by James Hepburn
for Walter,Back to the top
the first born of a New America
That whenever any Form of Government becomes destructive of Life, Liberty and the pursuit of Happiness, it is the Right of the People to alter or to abolish it, and to institute new Government, laying its foundation on such principles and organizing its powers in such form, as to them shall seem most likely to effect their Safety and Happiness . . .
. . . when a long train of abuses and usurpations, pursuing invariably the same Object evinces a design to reduce them under absolute Despotism, it is their right, it is their duty to throw such Government and to provide new Guards for their future security.
DECLARATION OF INDEPENDENCE
The Man of November 5
The election of the new Prince of the Universe should have had profound and far-reaching consequences for the future of the American people and for the life, liberty and happiness of Mankind.
But in the summer of 1968, the legitimate representatives of the Republican and Democratic Parties decided to pick their candidates for 37th President of the United States from among the merchandise on sale in the bargain basement.
In the decades and in the history books to come, 1968 will be remembered as the year the lights flickered out -- as a year of frustrations, regressions and shattered myths. These reversions to the past -- Prague, the Vatican, Chicago -- are the manifestations of political and economic forces seeking desperately to preserve situations of which they have long since lost control.
But the twilight descending upon the United States will have the gravest consequences of all, for it is America that sets the pace of the world, and often dictates its choices.
As the Sixties draw to a close, the peoples of the earth, left to themselves without gods and without leaders, are awaiting new decisions. The Man of November 5 cannot escape the confrontations before him. By refusing these choices, he will leave the problems unsolved.
Two Americans, John and Robert Kennedy, had the courage to meet these problems head on and break down the doors to the future. They were stopped by the frightened accomplices of the traditions on which they infringed.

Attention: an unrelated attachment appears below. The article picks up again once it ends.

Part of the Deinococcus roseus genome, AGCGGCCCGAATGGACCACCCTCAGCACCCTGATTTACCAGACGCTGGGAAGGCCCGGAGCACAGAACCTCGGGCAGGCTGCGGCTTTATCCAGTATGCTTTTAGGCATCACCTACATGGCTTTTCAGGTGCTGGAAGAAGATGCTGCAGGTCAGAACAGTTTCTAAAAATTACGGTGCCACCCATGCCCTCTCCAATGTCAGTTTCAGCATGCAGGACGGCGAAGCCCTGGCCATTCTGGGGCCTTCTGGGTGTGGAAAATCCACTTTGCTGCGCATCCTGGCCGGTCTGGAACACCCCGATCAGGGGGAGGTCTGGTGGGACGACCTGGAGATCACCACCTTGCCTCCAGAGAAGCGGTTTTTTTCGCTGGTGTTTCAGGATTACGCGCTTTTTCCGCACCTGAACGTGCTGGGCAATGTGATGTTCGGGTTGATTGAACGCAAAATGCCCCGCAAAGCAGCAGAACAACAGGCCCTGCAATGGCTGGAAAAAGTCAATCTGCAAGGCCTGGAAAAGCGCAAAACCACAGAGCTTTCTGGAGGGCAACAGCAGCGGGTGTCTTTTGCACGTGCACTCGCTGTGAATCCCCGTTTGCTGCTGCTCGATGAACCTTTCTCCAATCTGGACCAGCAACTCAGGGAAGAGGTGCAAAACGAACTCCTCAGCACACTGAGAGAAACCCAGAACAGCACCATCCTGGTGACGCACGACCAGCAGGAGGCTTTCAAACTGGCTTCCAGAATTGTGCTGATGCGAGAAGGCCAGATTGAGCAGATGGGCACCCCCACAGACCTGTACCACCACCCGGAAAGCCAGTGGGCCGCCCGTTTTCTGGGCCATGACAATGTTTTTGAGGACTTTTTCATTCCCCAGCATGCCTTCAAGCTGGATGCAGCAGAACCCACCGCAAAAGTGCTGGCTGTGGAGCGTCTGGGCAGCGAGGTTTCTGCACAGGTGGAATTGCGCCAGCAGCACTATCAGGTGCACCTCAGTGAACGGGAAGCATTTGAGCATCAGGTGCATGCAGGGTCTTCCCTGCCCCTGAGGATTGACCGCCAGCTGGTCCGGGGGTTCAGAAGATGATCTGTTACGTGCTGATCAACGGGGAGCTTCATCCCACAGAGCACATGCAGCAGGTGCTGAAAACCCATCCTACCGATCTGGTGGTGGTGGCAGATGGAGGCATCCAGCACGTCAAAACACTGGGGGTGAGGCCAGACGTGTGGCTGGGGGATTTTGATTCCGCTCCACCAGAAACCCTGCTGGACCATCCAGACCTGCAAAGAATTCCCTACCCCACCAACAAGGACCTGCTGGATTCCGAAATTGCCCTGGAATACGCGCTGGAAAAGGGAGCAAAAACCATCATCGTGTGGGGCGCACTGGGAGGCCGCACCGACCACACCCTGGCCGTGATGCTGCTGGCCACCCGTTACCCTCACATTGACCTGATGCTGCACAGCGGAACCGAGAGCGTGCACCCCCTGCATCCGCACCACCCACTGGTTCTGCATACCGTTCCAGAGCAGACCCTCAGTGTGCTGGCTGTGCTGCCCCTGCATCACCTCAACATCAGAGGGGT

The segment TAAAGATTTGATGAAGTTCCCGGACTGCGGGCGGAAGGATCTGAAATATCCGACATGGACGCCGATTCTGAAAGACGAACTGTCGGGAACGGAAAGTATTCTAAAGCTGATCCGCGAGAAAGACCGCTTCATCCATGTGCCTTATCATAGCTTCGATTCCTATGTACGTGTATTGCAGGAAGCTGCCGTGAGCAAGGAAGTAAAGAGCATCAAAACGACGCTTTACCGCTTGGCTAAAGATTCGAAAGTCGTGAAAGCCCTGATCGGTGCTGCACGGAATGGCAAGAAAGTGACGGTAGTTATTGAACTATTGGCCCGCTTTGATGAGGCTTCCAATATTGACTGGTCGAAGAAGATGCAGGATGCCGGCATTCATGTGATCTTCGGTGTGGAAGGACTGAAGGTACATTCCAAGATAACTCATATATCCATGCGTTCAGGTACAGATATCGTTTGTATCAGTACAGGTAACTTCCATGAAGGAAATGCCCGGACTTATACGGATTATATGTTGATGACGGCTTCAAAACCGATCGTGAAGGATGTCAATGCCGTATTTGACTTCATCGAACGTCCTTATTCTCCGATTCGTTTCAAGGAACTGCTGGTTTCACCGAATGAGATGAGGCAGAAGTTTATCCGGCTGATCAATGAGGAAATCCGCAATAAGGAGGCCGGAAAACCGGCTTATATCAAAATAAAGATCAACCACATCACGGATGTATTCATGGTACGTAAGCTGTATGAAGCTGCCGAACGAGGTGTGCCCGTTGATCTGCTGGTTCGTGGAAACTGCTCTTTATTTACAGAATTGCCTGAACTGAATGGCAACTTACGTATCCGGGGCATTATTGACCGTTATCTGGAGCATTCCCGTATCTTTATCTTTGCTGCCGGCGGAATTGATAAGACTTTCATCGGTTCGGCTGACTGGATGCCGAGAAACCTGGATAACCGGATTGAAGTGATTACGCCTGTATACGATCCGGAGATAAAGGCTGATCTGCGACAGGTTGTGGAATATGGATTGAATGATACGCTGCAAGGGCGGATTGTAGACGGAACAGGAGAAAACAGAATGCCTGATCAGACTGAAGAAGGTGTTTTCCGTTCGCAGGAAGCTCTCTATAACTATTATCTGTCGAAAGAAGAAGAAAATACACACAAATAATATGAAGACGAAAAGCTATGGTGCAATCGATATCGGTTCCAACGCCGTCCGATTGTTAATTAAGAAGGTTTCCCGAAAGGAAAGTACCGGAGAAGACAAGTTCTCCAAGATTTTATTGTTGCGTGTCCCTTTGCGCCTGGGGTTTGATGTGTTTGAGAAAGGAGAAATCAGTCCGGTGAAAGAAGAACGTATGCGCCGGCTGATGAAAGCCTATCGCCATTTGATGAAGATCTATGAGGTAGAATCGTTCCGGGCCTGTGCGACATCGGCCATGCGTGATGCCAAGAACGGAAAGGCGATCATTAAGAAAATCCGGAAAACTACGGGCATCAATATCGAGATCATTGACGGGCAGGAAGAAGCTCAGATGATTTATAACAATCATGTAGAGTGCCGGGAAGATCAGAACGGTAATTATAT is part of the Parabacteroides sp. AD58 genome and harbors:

When John Fitzgerald Kennedy's head exploded, it was for some the signal for toasts. One November morning the cannon boomed, the Panama Canal was closed, flags everywhere flew at half-mast, and it is said that even Andrei Gromyko wept. Adlai Stevenson declared that he would bear the sorrow of his death till the day of his own, and the Special Forces added a black band to their green berets.
Almost five years passed, and another bullet shattered the brain and stopped the heart of another Kennedy who had taken up the fight.
There was another funeral. Once again the Green Berets formed the Honor Guard; once again the Stars and Stripes flew at half-mast. One evening in June, Robert Kennedy joined his brother beneath the hill at Arlington, and those passing by can bring them flowers.
"Happy Days Are Here Again," they sang at the Chicago Convention. But the scores have not been settled.
Who killed them?
This book sets out to answer these questions. But beyond the facts and the outcries, behind the assassins and their motives, other culprits appear. The responsibility of American civilization is no longer in doubt.
Europe sometimes speaks of taking up the American challenge. But do the force of arms, the excesses of an economy and the abuses of a political system constitute an adequate example? Washington, Lincoln and the Kennedys gone, never in two centuries have the virtues and hopes on which the young Republic was founded been so gravely endangered as they are today.
By their meditations, by their decisions, by their rebellion, the citizens of the United States will bring about their Renaissance.
We dedicate this book to the youth of the Seventies. Only they will know how to face the crises that lie ahead. May they find in these pages the strength to defy the redoubtable old men and revive the forgotten glories.